“Froedtert & The Medical College participated in a trial where we gave patients just 12 treatments. Results were promising enough to be shared with the National Cancer Institute,” Dr. Lawton said. “We are now conducting another trial for patients who have localized prostate cancer to test the effectiveness of an even shorter course. Half of the patients will receive 12 treatments and the other half will receive five.”
“Although the premise of shorter treatments needs further study, our ongoing trials look positive in terms of safety, effectiveness and quality of life for men undergoing radiation treatment,” Dr. Lawton said.
Chemotherapy, Immunotherapy and Hormone Therapy
Research has led to the approval of new drugs for prostate cancer, according to Kathryn Bylow, MD, Medical College of Wisconsin medical oncologist. The first is cabazitaxel, a chemotherapy drug approved for patients who are no longer responding to the first line chemotherapy drug — docetaxel. “Cabazitaxel is specifically formulated to target drug resistance that can develop with docetaxel,” Dr. Bylow said.
The other is an immunotherapy drug called sipuleucel-T, which was found to extend survival for certain patients. This drug is approved for patients who are asymptomatic, but have metastatic prostate cancer that no longer responds to hormone therapy. “In prostate cancer, it’s the first immunotherapy to show any kind of survival advantage,” Dr. Bylow said.
Sipuleucel-T is created using the patient’s own cells, making it a complicated, expensive treatment, according to Dr. Bylow. Still, it’s an exciting development, because it opens the door for other possible immunotherapies, some of which are being tested in trials now.
“Another important drug is abiraterone, a hormone therapy,” Dr. Bylow said. “It decreases levels of testosterone and attacks the hormone pathway in a new way. It has been studied with very promising results in patients whose cancer progressed on hormone therapy and chemotherapy.” Froedtert & The Medical College are participating in clinical trials for abiraterone.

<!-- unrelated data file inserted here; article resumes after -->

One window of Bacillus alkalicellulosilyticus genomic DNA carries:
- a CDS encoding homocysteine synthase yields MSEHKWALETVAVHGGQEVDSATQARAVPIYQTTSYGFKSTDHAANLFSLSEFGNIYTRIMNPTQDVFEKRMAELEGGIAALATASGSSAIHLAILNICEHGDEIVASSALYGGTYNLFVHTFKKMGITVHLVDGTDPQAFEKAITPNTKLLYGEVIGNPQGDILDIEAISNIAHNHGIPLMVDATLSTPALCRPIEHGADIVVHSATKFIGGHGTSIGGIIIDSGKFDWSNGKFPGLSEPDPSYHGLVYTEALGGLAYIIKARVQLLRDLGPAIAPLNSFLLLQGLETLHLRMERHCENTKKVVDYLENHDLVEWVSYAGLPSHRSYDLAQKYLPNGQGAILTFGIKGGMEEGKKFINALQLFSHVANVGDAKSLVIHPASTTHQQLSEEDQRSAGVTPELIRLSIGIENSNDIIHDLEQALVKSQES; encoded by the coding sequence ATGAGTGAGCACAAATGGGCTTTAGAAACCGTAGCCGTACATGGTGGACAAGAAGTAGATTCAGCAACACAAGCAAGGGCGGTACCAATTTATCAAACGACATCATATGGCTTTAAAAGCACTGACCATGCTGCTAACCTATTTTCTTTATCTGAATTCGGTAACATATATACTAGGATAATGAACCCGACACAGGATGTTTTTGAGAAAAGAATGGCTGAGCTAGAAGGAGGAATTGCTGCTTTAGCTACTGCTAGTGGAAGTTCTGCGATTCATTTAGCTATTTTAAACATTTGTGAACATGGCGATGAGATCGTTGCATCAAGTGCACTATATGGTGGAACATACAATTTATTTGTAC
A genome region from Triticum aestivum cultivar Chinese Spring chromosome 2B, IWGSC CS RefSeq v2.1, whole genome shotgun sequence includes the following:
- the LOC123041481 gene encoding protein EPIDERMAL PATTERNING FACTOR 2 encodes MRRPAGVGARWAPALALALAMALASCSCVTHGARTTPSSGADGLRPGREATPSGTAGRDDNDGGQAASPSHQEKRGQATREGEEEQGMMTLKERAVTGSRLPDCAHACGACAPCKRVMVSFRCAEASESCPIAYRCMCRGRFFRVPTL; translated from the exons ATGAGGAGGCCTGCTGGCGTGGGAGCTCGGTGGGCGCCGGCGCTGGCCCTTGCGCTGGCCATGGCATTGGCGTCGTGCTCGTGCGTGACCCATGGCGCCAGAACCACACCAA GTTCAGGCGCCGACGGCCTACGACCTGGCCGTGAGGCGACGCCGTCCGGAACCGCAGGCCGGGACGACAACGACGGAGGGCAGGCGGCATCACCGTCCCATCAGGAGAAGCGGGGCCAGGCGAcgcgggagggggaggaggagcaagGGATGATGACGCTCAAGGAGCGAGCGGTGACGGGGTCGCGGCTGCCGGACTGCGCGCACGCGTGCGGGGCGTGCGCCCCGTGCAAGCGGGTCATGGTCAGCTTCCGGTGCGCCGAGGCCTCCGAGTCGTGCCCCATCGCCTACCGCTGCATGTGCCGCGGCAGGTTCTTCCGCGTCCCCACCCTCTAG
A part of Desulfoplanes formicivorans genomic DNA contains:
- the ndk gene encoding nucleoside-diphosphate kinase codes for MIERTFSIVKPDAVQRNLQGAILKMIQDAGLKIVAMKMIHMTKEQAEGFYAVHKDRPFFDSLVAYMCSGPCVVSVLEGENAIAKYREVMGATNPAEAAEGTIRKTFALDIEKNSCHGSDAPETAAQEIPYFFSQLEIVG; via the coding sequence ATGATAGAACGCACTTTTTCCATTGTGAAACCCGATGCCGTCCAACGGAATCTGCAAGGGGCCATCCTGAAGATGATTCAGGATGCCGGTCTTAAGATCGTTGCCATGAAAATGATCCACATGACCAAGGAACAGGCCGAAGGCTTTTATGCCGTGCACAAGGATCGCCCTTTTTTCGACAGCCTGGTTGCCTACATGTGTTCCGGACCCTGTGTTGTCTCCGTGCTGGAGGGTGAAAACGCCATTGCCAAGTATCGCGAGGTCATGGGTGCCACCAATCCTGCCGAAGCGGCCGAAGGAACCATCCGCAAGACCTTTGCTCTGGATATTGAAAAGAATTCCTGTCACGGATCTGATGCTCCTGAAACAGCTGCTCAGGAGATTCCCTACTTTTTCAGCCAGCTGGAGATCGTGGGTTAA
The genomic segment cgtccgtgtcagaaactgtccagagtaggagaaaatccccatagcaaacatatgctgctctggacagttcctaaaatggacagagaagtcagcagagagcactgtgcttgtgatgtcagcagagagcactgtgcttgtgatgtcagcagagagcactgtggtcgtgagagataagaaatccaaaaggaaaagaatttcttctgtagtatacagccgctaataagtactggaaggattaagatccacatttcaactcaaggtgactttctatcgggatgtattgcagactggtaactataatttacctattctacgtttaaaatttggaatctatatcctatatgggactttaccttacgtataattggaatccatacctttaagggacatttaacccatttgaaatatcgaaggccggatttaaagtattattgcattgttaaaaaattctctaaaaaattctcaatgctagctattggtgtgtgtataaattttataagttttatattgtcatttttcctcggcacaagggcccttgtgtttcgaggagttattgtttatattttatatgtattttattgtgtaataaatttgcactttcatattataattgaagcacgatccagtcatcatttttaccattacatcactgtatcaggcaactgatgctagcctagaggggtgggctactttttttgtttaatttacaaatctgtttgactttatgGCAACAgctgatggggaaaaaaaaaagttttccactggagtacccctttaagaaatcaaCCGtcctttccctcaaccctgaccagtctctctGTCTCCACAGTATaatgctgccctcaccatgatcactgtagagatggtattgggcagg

When to use chemotherapy for prostate cancer is also being studied. “Breast cancer is way ahead of us in looking at using chemotherapy early in the treatment process,” Dr. Bylow said. She cited a study available at Froedtert & Medical College which is evaluating the use of chemotherapy in addition to hormonal therapy for patients with cancer that has spread beyond the prostate.
The Big Picture
Looking at the big picture in prostate cancer treatment means tackling risk vs. benefit, according to William See, MD, Medical College of Wisconsin urologic oncologist, and chair of Urology. For some patients, prostate cancer poses a serious threat to survival, while for many others, the cancer will grow so slowly patients will likely die of something else.
“It’s critical to make that distinction,” Dr. See said. “If we treat all of those patients, everyone incurs the risks associated with treatment, whereas relatively few people obtain a survival benefit.”
The cases at either end of the spectrum are easy to distinguish — patients who clearly need treatment and patients who just need to be monitored. “Now, the problem is, there’s a large gray area in the middle,” Dr. See said, referring to cases where it’s more difficult to determine if the benefits of treatment will outweigh the risk of side effects.
“Often, when we see a patient with a newly diagnosed, prostate cancer where the risk/benefit picture is unclear, it’s analogous to having walked into a movie halfway through,” Dr. See said. “We’re not sure what’s happened before, and we’ve only seen a few frames of the film. With that limited view, it’s impossible to predict the rest of the plot. By seeing more of the movie, we get a better sense of the likely outcome. This strategy is called active surveillance.”
Special Report 2011 William See, MD 15
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